Israel’s vaccination rollout has New Yorkers unmasked with envy

“I’m most annoyed that my parents can’t get the vaccine,” said Sheer Lichtash, 21, a student at New York University and dual citizen of Israel and the US.

Doses of vaccinations against the coronavirus disease (COVID-19) are seen as Israel continues its national vaccination drive, in east Jerusalem December 23, 2020.  (photo credit: REUTERS/AMMAR AWAD)
Doses of vaccinations against the coronavirus disease (COVID-19) are seen as Israel continues its national vaccination drive, in east Jerusalem December 23, 2020.
(photo credit: REUTERS/AMMAR AWAD)
NEW YORK – The swift novel coronavirus vaccination rollout in Israel has left many American Jews and Israelis living in the US – where coronavirus is soaring and only 1% of the population has been vaccinated – feeling frustrated and thinking about returning home.
“I’m most annoyed that my parents can’t get the vaccine,” said Sheer Lichtash, 21, a student at New York University and dual citizen of Israel and the US. “My dad is over 65 and high-risk. Meanwhile, my friends in Israel in their 20s have already been vaccinated. It’s going so slow here.”
Lichtash said she’s considered flying to Israel to get the vaccine. “It is something that’s crossed my mind, but I know there would be a risk.”
While Israel has had its challenges handling the pandemic, it still has a notably lower mortality rate from the disease than many countries around the world where Israelis live, notably the US, which has had over 1,000 deaths per every million of the population, as opposed to Israel, with 370 deaths per million.
Areas where many Israelis live, including New York, have been hit particularly hard. For example, there have been over 7,700 deaths in Brooklyn alone since the pandemic began, many of them in the Jewish community.
New York City has a population of about nine million, roughly the same as Israel.
When the first vaccinations were given in New York last month to frontline hospital employees, health officials said the end of the pandemic was in sight. But the pace of administering vaccinations has gone more slowly than predicted.
The operation halted on Christmas Day, when more planes landed at Kennedy Airport than vaccine doses were administered in the city.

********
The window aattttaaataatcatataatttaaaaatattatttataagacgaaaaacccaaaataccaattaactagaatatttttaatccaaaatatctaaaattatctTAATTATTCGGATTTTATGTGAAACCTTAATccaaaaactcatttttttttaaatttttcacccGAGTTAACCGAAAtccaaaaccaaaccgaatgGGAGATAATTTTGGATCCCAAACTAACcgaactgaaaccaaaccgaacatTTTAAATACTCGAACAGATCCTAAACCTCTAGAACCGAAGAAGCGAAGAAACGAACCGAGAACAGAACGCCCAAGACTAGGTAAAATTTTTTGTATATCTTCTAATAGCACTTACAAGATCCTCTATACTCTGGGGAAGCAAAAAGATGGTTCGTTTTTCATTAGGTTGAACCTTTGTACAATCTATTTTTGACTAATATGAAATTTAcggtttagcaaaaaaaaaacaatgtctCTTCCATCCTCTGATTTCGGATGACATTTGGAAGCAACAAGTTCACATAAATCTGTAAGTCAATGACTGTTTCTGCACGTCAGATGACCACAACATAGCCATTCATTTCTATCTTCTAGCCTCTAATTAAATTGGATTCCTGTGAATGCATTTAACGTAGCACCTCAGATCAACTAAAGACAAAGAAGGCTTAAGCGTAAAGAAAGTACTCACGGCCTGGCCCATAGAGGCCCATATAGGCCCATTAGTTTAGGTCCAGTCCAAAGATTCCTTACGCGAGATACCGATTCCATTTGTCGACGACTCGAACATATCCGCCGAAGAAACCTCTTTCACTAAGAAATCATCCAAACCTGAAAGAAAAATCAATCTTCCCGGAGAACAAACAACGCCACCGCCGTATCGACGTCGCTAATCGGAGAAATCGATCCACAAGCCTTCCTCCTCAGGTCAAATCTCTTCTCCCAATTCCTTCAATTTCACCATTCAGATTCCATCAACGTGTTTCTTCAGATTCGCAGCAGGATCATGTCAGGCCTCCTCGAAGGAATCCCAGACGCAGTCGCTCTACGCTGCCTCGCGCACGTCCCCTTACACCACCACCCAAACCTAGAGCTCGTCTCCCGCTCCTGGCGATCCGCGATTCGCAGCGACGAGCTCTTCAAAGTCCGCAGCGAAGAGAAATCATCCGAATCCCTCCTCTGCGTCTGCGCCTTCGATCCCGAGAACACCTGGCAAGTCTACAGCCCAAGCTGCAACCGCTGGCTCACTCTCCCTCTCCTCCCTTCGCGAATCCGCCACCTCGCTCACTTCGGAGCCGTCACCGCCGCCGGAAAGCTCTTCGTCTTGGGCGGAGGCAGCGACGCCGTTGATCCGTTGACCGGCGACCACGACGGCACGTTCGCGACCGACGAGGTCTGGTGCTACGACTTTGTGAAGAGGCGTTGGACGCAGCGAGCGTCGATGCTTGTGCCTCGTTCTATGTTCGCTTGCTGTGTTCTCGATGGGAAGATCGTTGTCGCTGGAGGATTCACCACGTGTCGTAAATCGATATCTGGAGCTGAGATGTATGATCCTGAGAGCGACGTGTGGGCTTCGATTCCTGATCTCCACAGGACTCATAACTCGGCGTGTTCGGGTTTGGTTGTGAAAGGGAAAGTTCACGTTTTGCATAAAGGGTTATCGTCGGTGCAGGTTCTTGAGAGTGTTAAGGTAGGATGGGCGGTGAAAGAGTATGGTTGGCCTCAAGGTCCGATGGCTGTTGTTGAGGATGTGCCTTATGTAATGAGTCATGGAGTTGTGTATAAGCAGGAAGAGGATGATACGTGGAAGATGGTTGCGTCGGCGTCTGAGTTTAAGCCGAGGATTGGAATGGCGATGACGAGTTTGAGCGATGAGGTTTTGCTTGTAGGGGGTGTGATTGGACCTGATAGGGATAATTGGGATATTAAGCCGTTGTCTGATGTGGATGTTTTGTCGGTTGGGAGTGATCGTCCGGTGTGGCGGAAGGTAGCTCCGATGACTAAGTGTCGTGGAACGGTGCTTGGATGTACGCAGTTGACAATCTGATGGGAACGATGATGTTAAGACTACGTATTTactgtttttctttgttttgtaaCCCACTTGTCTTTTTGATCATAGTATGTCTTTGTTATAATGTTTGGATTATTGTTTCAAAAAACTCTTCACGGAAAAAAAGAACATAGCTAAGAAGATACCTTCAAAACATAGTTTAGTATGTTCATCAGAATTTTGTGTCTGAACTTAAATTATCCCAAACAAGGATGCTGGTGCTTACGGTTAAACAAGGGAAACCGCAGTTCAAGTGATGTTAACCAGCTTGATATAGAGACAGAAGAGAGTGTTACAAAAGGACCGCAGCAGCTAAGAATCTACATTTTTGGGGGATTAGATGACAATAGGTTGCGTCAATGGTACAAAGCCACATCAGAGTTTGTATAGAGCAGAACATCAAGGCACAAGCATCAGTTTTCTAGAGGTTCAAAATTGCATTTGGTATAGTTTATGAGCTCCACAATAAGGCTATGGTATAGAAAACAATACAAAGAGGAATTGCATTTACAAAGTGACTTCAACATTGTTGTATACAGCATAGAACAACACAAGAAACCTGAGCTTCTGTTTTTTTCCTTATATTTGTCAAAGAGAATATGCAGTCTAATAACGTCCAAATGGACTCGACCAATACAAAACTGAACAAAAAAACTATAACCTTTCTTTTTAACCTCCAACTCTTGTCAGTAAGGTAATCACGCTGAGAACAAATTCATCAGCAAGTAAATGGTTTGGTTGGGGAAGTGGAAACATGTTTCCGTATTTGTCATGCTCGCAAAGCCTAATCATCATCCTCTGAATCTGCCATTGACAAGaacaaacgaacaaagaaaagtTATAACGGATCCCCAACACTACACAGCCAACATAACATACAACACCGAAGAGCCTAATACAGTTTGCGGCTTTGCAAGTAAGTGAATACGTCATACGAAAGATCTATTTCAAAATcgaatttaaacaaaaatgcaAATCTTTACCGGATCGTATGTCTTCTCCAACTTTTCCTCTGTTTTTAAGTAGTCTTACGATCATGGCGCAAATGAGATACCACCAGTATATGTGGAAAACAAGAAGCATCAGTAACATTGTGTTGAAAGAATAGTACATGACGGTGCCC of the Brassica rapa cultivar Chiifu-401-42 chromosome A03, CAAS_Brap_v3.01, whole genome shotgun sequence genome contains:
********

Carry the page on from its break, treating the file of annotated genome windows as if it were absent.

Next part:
While hospitalizations in New York City rose for the fourth consecutive month, Mayor Bill de Blasio told reporters last week that the city planned to have administered doses to one million people by the end of January. He has indicated that the state is acting as a bottleneck by not authorizing the city to open up vaccinations to categories of people outside of health-care workers
.
“If we’re given the authorization, we can move very quickly,” de Blasio said. “We need the state guidance in terms of the categories of people, and the more that expands, the faster we can go.”
Meanwhile, Israel began vaccinating its healthcare workers and those over the age of 60 on December 20 after receiving early shipments of Pfizer’s vaccine. Two and a half weeks later, 1.7 million have received the vaccine, making Israel the country with the fastest COVID-19 vaccination drive per capita in the world.
For some, Israel is looking more attractive than ever as a place to live, both to Israelis who have been living abroad and American Jews who are thinking of moving to Israel.
“Israel is winning for sure,” Inna Mashiach, 37, told The Jerusalem Post. Mashiach and her husband left Israel eight years ago to open the Brooklyn restaurant Reunion. Back in Israel, her parents and her in-laws have been vaccinated.
“The problem is the health system in the States,” she said. “In Israel, there are public clinics but here it’s private. It seems like it’s a business that’s waiting to be sold. The public health system is where Israel really shines.”
But Mashiach said she won’t fly back to Israel to get the vaccine. “It’s too difficult with young children and I can’t leave the restaurant,” she said. “Plus, the risk of traveling outweighs the benefits of vaccination, even though I’m young.”
Ruth Peled, an Israeli travel agent based in Manhattan, echoed Mashiach’s apprehension to travel during the pandemic.
“All of the Israelis in New York are talking about whether they should do it. But I don’t know anyone who actually has. It’s too risky. It’s a long trip and you don’t know what the people on the flight have been exposed to. My husband is close to 75 and it’s not worth the risk,” said Peled, 68.
She noted that an Israeli returning from abroad to get vaccinated would first need to quarantine for 10-14 days plus wait for the second vaccine dose. “So minimum you would need a place to stay for five weeks,” Peled said.
The process is further complicated by health fund regulations. Israeli citizens who have lived abroad for years and have not kept up with their Israeli social security payments, as many have not, are required to pay NIS 12,000, roughly $3,770, to rejoin the health funds upon return.
Peled expressed frustration that young politicians such as Rep. Alexandria Ocasio-Cortez have received the vaccine before New Yorkers over age 70. “I’m part of an online chat for Upper East Side residents,” she said. “We’re all discussing this and wondering why people who are not first responders are getting it before those of us that are more vulnerable.”
Peled’s five siblings in Israel have all been vaccinated.
“I’m anxious,” she said. “I’m longing to travel and visit my granddaughter. But all we can do is wait patiently.”